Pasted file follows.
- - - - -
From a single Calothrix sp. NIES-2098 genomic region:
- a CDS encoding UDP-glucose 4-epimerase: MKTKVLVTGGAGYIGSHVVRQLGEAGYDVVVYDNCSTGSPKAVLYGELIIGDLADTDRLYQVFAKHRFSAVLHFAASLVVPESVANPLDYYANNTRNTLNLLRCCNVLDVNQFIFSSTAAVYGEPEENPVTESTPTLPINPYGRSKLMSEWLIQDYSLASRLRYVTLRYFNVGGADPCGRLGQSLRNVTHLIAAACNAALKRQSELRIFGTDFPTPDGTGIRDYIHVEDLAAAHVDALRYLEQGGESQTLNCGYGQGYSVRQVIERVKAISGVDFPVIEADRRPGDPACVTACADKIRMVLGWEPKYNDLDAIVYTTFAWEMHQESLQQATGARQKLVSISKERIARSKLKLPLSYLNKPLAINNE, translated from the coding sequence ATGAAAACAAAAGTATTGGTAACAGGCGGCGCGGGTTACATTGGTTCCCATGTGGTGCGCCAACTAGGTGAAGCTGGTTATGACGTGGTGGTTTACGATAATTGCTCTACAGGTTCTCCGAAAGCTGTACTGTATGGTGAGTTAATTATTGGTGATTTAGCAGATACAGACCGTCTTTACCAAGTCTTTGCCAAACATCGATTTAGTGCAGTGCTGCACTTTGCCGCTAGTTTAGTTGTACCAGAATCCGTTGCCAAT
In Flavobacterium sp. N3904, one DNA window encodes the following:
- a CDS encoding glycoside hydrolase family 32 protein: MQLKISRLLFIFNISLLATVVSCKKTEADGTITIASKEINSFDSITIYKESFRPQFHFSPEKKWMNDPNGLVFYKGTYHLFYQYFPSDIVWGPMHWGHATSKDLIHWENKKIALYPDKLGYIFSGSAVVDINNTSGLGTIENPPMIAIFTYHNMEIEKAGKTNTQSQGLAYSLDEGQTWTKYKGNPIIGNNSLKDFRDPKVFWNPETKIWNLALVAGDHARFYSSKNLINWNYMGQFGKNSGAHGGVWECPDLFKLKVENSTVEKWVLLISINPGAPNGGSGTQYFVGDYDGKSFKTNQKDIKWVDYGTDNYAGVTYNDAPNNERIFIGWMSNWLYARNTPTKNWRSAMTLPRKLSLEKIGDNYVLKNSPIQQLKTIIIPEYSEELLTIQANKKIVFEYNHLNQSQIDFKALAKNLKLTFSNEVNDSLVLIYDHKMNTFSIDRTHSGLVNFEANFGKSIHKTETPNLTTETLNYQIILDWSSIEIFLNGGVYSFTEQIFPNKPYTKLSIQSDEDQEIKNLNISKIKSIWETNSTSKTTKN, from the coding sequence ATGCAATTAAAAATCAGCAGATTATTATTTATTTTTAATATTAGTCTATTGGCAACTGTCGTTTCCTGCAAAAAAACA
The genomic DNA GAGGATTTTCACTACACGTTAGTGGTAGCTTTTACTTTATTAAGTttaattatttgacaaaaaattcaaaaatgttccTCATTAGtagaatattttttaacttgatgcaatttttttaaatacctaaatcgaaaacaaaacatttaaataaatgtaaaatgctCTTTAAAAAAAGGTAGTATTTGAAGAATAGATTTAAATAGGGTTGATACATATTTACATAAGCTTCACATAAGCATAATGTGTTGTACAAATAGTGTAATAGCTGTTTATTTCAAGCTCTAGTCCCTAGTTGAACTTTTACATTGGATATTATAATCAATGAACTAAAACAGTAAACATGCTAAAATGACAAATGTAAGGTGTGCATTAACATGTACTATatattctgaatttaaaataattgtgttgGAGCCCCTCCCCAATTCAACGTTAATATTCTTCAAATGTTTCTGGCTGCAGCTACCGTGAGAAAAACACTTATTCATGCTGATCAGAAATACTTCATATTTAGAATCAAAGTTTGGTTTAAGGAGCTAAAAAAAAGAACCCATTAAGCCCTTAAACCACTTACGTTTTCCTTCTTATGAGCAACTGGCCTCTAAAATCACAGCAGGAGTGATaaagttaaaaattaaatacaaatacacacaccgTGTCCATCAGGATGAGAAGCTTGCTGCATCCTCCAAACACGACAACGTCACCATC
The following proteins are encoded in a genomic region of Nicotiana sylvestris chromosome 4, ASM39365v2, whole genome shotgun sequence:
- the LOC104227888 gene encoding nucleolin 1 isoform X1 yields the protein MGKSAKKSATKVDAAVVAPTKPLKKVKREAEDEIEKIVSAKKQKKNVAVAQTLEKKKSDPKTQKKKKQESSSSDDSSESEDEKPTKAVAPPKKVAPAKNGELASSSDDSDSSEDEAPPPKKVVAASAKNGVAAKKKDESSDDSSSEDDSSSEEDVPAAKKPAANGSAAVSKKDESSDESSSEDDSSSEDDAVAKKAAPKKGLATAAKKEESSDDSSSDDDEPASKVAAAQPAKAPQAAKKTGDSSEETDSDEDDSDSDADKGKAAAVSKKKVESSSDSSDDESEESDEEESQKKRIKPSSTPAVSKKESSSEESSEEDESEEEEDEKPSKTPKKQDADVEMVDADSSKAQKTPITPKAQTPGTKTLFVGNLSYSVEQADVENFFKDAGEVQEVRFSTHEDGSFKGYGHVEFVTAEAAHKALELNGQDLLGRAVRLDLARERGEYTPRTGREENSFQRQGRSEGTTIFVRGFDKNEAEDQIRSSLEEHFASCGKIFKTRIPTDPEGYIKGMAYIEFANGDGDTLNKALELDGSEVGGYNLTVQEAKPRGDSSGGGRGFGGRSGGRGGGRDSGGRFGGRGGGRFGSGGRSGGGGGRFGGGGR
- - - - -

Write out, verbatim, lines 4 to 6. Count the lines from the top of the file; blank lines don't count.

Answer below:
- a CDS encoding glycoside hydrolase family 32 protein: MQLKISRLLFIFNISLLATVVSCKKTEADGTITIASKEINSFDSITIYKESFRPQFHFSPEKKWMNDPNGLVFYKGTYHLFYQYFPSDIVWGPMHWGHATSKDLIHWENKKIALYPDKLGYIFSGSAVVDINNTSGLGTIENPPMIAIFTYHNMEIEKAGKTNTQSQGLAYSLDEGQTWTKYKGNPIIGNNSLKDFRDPKVFWNPETKIWNLALVAGDHARFYSSKNLINWNYMGQFGKNSGAHGGVWECPDLFKLKVENSTVEKWVLLISINPGAPNGGSGTQYFVGDYDGKSFKTNQKDIKWVDYGTDNYAGVTYNDAPNNERIFIGWMSNWLYARNTPTKNWRSAMTLPRKLSLEKIGDNYVLKNSPIQQLKTIIIPEYSEELLTIQANKKIVFEYNHLNQSQIDFKALAKNLKLTFSNEVNDSLVLIYDHKMNTFSIDRTHSGLVNFEANFGKSIHKTETPNLTTETLNYQIILDWSSIEIFLNGGVYSFTEQIFPNKPYTKLSIQSDEDQEIKNLNISKIKSIWETNSTSKTTKN, from the coding sequence ATGCAATTAAAAATCAGCAGATTATTATTTATTTTTAATATTAGTCTATTGGCAACTGTCGTTTCCTGCAAAAAAACA
The genomic DNA GAGGATTTTCACTACACGTTAGTGGTAGCTTTTACTTTATTAAGTttaattatttgacaaaaaattcaaaaatgttccTCATTAGtagaatattttttaacttgatgcaatttttttaaatacctaaatcgaaaacaaaacatttaaataaatgtaaaatgctCTTTAAAAAAAGGTAGTATTTGAAGAATAGATTTAAATAGGGTTGATACATATTTACATAAGCTTCACATAAGCATAATGTGTTGTACAAATAGTGTAATAGCTGTTTATTTCAAGCTCTAGTCCCTAGTTGAACTTTTACATTGGATATTATAATCAATGAACTAAAACAGTAAACATGCTAAAATGACAAATGTAAGGTGTGCATTAACATGTACTATatattctgaatttaaaataattgtgttgGAGCCCCTCCCCAATTCAACGTTAATATTCTTCAAATGTTTCTGGCTGCAGCTACCGTGAGAAAAACACTTATTCATGCTGATCAGAAATACTTCATATTTAGAATCAAAGTTTGGTTTAAGGAGCTAAAAAAAAGAACCCATTAAGCCCTTAAACCACTTACGTTTTCCTTCTTATGAGCAACTGGCCTCTAAAATCACAGCAGGAGTGATaaagttaaaaattaaatacaaatacacacaccgTGTCCATCAGGATGAGAAGCTTGCTGCATCCTCCAAACACGACAACGTCACCATC
The following proteins are encoded in a genomic region of Nicotiana sylvestris chromosome 4, ASM39365v2, whole genome shotgun sequence: